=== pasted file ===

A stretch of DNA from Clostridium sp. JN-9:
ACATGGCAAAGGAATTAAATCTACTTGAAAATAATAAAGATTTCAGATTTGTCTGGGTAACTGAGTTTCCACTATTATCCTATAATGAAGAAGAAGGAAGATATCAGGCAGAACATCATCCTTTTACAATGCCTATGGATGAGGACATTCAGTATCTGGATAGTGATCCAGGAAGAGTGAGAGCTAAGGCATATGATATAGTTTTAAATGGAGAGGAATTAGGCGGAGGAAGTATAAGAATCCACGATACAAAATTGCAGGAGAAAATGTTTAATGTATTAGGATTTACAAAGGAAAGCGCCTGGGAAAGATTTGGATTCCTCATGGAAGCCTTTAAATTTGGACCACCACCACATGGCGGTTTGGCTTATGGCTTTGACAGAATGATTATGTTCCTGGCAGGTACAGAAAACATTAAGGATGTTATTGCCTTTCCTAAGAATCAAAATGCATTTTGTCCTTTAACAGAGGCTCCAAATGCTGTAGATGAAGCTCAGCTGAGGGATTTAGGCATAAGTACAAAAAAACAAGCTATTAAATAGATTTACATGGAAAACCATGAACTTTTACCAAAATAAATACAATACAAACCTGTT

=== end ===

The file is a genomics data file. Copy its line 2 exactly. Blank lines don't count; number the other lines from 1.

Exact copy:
ACATGGCAAAGGAATTAAATCTACTTGAAAATAATAAAGATTTCAGATTTGTCTGGGTAACTGAGTTTCCACTATTATCCTATAATGAAGAAGAAGGAAGATATCAGGCAGAACATCATCCTTTTACAATGCCTATGGATGAGGACATTCAGTATCTGGATAGTGATCCAGGAAGAGTGAGAGCTAAGGCATATGATATAGTTTTAAATGGAGAGGAATTAGGCGGAGGAAGTATAAGAATCCACGATACAAAATTGCAGGAGAAAATGTTTAATGTATTAGGATTTACAAAGGAAAGCGCCTGGGAAAGATTTGGATTCCTCATGGAAGCCTTTAAATTTGGACCACCACCACATGGCGGTTTGGCTTATGGCTTTGACAGAATGATTATGTTCCTGGCAGGTACAGAAAACATTAAGGATGTTATTGCCTTTCCTAAGAATCAAAATGCATTTTGTCCTTTAACAGAGGCTCCAAATGCTGTAGATGAAGCTCAGCTGAGGGATTTAGGCATAAGTACAAAAAAACAAGCTATTAAATAGATTTACATGGAAAACCATGAACTTTTACCAAAATAAATACAATACAAACCTGTT